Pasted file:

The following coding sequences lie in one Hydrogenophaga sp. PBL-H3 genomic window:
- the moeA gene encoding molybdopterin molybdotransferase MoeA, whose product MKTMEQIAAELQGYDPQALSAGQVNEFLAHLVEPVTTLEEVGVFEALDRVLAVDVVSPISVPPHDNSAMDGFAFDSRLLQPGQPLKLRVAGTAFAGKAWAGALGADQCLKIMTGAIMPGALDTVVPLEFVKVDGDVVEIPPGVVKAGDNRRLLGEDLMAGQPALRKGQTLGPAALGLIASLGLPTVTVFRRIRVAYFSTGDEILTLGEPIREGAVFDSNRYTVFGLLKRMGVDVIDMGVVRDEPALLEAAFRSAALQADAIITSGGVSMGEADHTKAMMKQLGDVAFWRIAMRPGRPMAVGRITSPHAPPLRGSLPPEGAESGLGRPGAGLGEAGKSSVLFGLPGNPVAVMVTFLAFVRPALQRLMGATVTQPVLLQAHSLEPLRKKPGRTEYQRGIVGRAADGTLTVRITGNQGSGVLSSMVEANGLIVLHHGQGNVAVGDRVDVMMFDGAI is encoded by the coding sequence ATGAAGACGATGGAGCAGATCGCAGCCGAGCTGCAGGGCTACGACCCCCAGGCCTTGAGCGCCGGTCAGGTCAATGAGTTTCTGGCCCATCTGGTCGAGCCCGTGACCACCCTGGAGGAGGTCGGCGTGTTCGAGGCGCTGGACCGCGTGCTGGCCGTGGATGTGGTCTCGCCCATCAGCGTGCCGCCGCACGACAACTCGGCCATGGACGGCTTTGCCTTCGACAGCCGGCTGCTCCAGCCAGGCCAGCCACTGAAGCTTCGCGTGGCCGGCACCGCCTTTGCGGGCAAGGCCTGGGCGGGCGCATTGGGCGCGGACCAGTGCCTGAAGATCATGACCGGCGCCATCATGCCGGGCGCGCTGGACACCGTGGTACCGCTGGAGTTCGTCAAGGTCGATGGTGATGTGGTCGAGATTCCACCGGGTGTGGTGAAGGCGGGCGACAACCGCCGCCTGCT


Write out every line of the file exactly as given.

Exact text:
The following coding sequences lie in one Hydrogenophaga sp. PBL-H3 genomic window:
- the moeA gene encoding molybdopterin molybdotransferase MoeA, whose product MKTMEQIAAELQGYDPQALSAGQVNEFLAHLVEPVTTLEEVGVFEALDRVLAVDVVSPISVPPHDNSAMDGFAFDSRLLQPGQPLKLRVAGTAFAGKAWAGALGADQCLKIMTGAIMPGALDTVVPLEFVKVDGDVVEIPPGVVKAGDNRRLLGEDLMAGQPALRKGQTLGPAALGLIASLGLPTVTVFRRIRVAYFSTGDEILTLGEPIREGAVFDSNRYTVFGLLKRMGVDVIDMGVVRDEPALLEAAFRSAALQADAIITSGGVSMGEADHTKAMMKQLGDVAFWRIAMRPGRPMAVGRITSPHAPPLRGSLPPEGAESGLGRPGAGLGEAGKSSVLFGLPGNPVAVMVTFLAFVRPALQRLMGATVTQPVLLQAHSLEPLRKKPGRTEYQRGIVGRAADGTLTVRITGNQGSGVLSSMVEANGLIVLHHGQGNVAVGDRVDVMMFDGAI is encoded by the coding sequence ATGAAGACGATGGAGCAGATCGCAGCCGAGCTGCAGGGCTACGACCCCCAGGCCTTGAGCGCCGGTCAGGTCAATGAGTTTCTGGCCCATCTGGTCGAGCCCGTGACCACCCTGGAGGAGGTCGGCGTGTTCGAGGCGCTGGACCGCGTGCTGGCCGTGGATGTGGTCTCGCCCATCAGCGTGCCGCCGCACGACAACTCGGCCATGGACGGCTTTGCCTTCGACAGCCGGCTGCTCCAGCCAGGCCAGCCACTGAAGCTTCGCGTGGCCGGCACCGCCTTTGCGGGCAAGGCCTGGGCGGGCGCATTGGGCGCGGACCAGTGCCTGAAGATCATGACCGGCGCCATCATGCCGGGCGCGCTGGACACCGTGGTACCGCTGGAGTTCGTCAAGGTCGATGGTGATGTGGTCGAGATTCCACCGGGTGTGGTGAAGGCGGGCGACAACCGCCGCCTGCT